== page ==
Olin alum pivots from finance to food

  • February 25, 2019
  • By Guest Blogger
  • 4 minute read

As part of our ongoing partnership with MondayKarma.com, we highlight the career path insights from another Olin alumnus, Aaron Hutcherson. MondayKarma publishes in-depth interviews with WashU alumni to learn about and share advice as they forged their career path after graduation. Olin Blog publishes the tl;dr version and links to the full story.

Aaron Hutcherson, BS ’09, MSF ’09, initially leveraged his talent in math as an engineering student and a corporate finance and wealth management professional with Bank of America Merrill Lynch. Soon, however, he followed his passion as a cook, expanding a personal blog The Hungry Hutch into a career of its own.

As a child raised in Chicago, Hutcherson aspired to a number of career paths before settling on engineering as his undergraduate choice. His parents still live in his childhood home. Dad was a Cook County Hospital administrator. His mom stayed at home until he was in middle school, when she started working at school as a substitute teacher and, later, a teacher’s aide.

Today, Hutcherson is editor and social media manager for Robert Parker’s Wine Advocate and the food writer and recipe developer for TheHungryHutch.com. He’s also been a loyal benefactor to his alma mater.

CORE CURRICULUM: Addressed in every interview

ON CHOOSING WASHU OLIN BUSINESS SCHOOL: “One of my criteria for choosing a college was diversity. I wanted at least 5 percent of the student population to be black. I also wanted a school with a strong academic program. I was an Ervin Scholar, so I got a scholarship and reaped the benefits from being a part of that program.”

ON FINDING THE RIGHT JOB: “I enjoyed the (internship) experience and I got an offer from Merrill Lynch following the internship. The offer from Merrill Lynch was in the fall of 2008, just before the market crashed. I think it was announced that they were getting bought by Bank of America the same week I was supposed to accept the role. I talked to the HR recruiter and asked if I still had an offer. She said yes, so I accepted it. For the most part, I tried not to think about it for the rest of the year, because I was set with what I would be doing after graduation.”

ON PREPARING FOR A CAREER: “I wish I knew that there aren’t any rules for what you’re supposed to do with your life after WashU. At WashU, everyone around you is applying to business school, getting internships and finding jobs with big companies. Knowing that there are more opportunities than just at these big Fortune 500 companies available to you is powerful. Also, the rest of your life is a long time, so as much as you can, try to find something you enjoy doing day in and day out.”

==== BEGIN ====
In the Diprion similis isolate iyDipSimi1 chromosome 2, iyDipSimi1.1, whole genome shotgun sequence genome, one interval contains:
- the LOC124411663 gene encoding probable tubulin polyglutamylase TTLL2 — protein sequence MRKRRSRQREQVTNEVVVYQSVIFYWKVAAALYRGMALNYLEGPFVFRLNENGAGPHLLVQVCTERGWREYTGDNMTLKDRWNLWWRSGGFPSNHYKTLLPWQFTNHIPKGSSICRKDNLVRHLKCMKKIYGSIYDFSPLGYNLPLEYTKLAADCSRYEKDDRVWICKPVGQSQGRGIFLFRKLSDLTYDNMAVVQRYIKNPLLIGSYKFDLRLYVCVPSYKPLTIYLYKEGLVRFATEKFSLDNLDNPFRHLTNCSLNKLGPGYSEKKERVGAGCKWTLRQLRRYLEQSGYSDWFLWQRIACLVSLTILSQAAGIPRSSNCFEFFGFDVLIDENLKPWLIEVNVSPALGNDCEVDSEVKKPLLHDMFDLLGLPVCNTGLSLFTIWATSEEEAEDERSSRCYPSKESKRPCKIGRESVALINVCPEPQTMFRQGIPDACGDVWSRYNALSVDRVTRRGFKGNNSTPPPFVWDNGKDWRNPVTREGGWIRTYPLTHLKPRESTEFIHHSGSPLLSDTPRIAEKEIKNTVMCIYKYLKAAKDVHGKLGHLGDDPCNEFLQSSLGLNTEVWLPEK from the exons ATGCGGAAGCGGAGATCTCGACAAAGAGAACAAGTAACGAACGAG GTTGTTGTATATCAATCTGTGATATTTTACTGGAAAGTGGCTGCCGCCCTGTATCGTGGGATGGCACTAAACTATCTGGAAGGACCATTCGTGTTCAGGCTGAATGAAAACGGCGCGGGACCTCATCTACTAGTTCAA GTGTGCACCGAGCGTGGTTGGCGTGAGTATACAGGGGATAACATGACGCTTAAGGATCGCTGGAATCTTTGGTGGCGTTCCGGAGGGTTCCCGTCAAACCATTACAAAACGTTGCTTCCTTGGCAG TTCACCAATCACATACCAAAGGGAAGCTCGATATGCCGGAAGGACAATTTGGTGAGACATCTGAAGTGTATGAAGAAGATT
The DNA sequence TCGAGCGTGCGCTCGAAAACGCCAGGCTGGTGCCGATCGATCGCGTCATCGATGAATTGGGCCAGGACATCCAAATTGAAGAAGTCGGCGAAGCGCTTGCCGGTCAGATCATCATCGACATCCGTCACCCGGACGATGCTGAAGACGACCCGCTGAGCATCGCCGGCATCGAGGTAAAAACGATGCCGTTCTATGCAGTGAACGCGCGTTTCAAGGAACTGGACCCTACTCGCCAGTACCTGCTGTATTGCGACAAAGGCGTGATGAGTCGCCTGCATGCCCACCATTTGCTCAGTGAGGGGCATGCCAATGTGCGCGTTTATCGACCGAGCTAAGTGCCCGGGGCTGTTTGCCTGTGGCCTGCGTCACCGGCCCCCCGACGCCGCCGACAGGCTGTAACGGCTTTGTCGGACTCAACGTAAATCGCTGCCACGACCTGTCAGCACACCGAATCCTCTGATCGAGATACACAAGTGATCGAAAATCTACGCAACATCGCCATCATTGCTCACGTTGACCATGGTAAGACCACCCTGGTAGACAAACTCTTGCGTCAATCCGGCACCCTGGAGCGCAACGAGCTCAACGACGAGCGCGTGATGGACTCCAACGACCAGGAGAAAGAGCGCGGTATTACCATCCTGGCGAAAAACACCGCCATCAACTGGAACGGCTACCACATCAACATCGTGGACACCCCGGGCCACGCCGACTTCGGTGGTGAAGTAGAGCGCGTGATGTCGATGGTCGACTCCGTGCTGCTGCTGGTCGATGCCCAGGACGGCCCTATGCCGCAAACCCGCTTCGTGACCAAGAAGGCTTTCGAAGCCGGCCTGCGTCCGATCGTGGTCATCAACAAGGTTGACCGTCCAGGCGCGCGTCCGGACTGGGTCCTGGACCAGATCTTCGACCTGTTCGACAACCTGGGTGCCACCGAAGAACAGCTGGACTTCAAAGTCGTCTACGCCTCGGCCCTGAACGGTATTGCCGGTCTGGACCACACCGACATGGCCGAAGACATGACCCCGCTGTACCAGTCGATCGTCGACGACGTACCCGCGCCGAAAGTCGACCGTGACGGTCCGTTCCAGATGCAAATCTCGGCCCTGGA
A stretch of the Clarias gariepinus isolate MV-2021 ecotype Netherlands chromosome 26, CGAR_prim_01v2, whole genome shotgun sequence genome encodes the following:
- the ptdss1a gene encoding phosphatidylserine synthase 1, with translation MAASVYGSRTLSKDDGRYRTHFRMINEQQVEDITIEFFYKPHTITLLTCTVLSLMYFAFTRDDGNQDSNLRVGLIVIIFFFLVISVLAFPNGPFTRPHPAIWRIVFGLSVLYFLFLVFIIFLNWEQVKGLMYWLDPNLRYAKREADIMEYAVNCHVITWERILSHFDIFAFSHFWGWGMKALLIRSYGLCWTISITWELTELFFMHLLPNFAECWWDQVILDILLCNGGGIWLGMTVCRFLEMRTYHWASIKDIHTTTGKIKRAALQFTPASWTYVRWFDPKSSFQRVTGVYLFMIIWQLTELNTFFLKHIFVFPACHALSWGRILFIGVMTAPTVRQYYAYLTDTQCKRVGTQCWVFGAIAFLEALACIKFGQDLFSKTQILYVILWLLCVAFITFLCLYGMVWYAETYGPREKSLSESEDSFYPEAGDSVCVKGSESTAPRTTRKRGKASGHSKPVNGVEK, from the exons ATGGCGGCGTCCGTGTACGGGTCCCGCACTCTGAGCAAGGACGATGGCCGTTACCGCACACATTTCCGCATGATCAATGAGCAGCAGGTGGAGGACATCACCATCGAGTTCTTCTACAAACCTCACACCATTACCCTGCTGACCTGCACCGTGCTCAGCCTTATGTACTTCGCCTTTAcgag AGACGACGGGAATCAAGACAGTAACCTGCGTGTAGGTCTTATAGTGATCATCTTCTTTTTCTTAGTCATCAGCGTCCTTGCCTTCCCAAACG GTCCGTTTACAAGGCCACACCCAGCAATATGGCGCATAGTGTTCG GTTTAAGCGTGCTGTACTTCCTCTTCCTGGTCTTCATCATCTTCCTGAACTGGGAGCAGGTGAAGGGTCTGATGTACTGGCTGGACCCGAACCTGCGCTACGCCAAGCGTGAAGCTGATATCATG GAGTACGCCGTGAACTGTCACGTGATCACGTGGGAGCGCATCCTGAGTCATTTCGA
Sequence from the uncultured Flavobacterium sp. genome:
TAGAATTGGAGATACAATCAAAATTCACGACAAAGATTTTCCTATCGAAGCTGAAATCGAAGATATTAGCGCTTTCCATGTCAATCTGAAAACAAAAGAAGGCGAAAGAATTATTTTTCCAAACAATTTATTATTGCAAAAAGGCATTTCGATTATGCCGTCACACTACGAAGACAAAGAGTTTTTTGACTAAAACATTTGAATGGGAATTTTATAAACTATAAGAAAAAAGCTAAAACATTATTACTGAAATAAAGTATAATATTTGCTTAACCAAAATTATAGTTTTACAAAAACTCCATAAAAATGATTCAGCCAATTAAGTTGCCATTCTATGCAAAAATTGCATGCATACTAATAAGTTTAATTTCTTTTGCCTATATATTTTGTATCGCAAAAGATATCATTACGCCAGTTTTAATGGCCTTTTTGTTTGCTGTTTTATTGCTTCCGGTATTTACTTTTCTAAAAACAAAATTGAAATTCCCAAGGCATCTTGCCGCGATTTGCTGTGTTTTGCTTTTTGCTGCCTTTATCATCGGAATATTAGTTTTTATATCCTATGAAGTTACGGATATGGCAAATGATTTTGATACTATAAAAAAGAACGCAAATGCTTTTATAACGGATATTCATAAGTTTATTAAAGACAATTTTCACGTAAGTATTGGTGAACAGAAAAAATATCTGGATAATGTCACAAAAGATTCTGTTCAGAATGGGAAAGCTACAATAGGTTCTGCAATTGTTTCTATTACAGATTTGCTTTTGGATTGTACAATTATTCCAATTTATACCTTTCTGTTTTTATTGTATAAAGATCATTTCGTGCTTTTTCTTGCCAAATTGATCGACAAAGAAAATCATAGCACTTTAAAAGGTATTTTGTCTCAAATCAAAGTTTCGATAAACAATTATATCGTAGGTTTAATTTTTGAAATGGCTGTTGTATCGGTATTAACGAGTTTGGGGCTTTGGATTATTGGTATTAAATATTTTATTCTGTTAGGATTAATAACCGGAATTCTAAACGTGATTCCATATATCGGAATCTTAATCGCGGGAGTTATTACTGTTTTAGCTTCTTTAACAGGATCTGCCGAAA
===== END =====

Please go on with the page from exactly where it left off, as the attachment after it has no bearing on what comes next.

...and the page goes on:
ELECTIVES: Freestyle responses from each interviewee

NEGOTIATING THE OFFER: “If you’ve done your research and know what you should be getting paid, even if the offer is within a reasonable range, you should always ask for more. State the reasons why you think you deserve it and reiterate that you want to work for the company. Ask if there’s any room in the budget to increase your salary, or you can ask for alternatives like stock options or more paid time off. There’s always room to ask. If a company gets mad at you for asking, then I think that’s an indication that maybe that isn’t the place you should be working.”

ON PIVOTING FROM FINANCE TO FOOD: “It was one of those things that sort of happened slowly over time. In the finance world, the big thing a lot of people do is get their chartered financial analyst (credential). My boss and other more senior team members encouraged me to do it, and I had zero interest. When I looked around I never really wanted my boss’s job or the job of anyone else on my teams. I could have done them, I just knew I didn’t want to do that for the rest of my career. That’s when I knew it was time to go.”

ON ACTIVITIES WHILE IN SCHOOL: “Any group project that happens in class is an opportunity to share your thoughts and learn to speak up. It’s definitely one of those skills you can develop over time. For me, it was just one of those things that happened through experiences like finding myself in those group situations time and time again. If you find yourself not speaking up, force yourself to and make sure you always ask a question or provide at least one piece of input.”

Pictured above: Aaron Hutcherson. Visit MondayKarma.com to learn more about Aaron’s path from finance into food media. You can also explore the career path for other WashU alumni.

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